I would say though that the restaurant was Downtown, and most people Downtown are young. The restaurant was filled with people in their 20s and 30s, some in their 40s. But mostly people under 40, I would estimate. I find that many people in their 20s and 30s stare at me, and not in a good way. But in restaurants when I eat alone, the stares are a lot more in number and more intense.
I was in Los Angeles. My hotel was just outside the airport, the fish taco place was a few miles away, and I took Uber to the cruise port next morning.

I was actually a bit surprised to see young attractive women (the ones I talked to) on a bus in Los Angeles. It always struck me as a very car-centric city, with the only people taking a bus being the very poor and the criminal elements. Maybe the car culture weakened in the last several years. Millennials are allegedly becoming anti-car, from what I heard.

Your food was more "normal" than my food. I had 3 fish tacos, pinto beans, rice, and a Pacifico beer. Also flan and a shot of tequila for dessert. Not cheap, but I was celebrating my first cruise in 6 years, and I hadn't had a proper meal since breakfast. The waitress checked up on me more than I was accustomed to back home, but I attributed it to the local culture, rather than me being alone. I fiddled with my phone while I ate. Other people in the restaurant totally ignored me.

The bus ride back to the hotel was uneventful. It was already dark out, so taking pictures was out of the question. Plus, the alcohol made me relaxed and spaced out. As a result, no one talked to me or looked at me.



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05 Dec 2019, 9:00 am

Outside of major metropolitan areas, a car is about 99% a must.



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06 Dec 2019, 4:50 am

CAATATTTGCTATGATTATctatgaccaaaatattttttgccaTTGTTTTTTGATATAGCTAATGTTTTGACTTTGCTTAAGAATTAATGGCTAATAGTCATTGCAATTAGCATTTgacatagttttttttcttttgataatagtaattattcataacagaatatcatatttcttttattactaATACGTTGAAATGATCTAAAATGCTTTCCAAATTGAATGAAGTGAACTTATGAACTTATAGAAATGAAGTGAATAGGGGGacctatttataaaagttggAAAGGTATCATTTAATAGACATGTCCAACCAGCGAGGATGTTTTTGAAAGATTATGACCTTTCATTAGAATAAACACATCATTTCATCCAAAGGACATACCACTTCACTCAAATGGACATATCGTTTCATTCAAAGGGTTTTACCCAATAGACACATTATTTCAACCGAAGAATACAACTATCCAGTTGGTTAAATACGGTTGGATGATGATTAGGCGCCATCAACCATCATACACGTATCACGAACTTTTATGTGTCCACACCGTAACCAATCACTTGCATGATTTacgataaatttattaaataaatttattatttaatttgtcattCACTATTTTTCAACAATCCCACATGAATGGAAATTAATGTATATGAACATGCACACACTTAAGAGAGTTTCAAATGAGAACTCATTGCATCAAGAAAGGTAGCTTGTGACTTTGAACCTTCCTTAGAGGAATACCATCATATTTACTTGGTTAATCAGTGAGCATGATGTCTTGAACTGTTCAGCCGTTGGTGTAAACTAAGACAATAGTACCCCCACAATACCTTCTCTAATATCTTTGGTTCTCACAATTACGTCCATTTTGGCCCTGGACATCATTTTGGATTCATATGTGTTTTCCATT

Joe90 wrote:
if you're eating alone at a table, it means you're a lonely schmuck who has no friends. So people eating alone usually sit at a bar, where such a thing is far better tolerated.


Again, pure marketing. It's a mindset deliberately cultivated by the hospitality industry so that people dining alone don't take up a table, even a small one, which could have up to four profit sources - er, I mean valued patrons, of course - seated at it instead.



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06 Dec 2019, 11:21 am

Dial1194 wrote:
Again, pure marketing. It's a mindset deliberately cultivated by the hospitality industry so that people dining alone don't take up a table, even a small one, which could have up to four profit sources - er, I mean valued patrons, of course - seated at it instead.
This makes a lot of sense. With sheeple being sheeple, they buy into the marketing, and shame solo diners. And having difficulty making friends, we aspies suffer for it.

It also explains why there's no shame or stigma with eating alone on a cruise ship. When you go on a cruise, all regular meals and most snacks are included in your fare, and waitstaff are paid a token wage plus tips. So whether one person or ten people sit at a table, there's no revenue difference to the cruise line: they already got their money. In fact, solo diners are "cheaper", since they have to feed only one person at that meal, rather than two or more.



Last edited by Aspie1 on 06 Dec 2019, 12:06 pm, edited 1 time in total.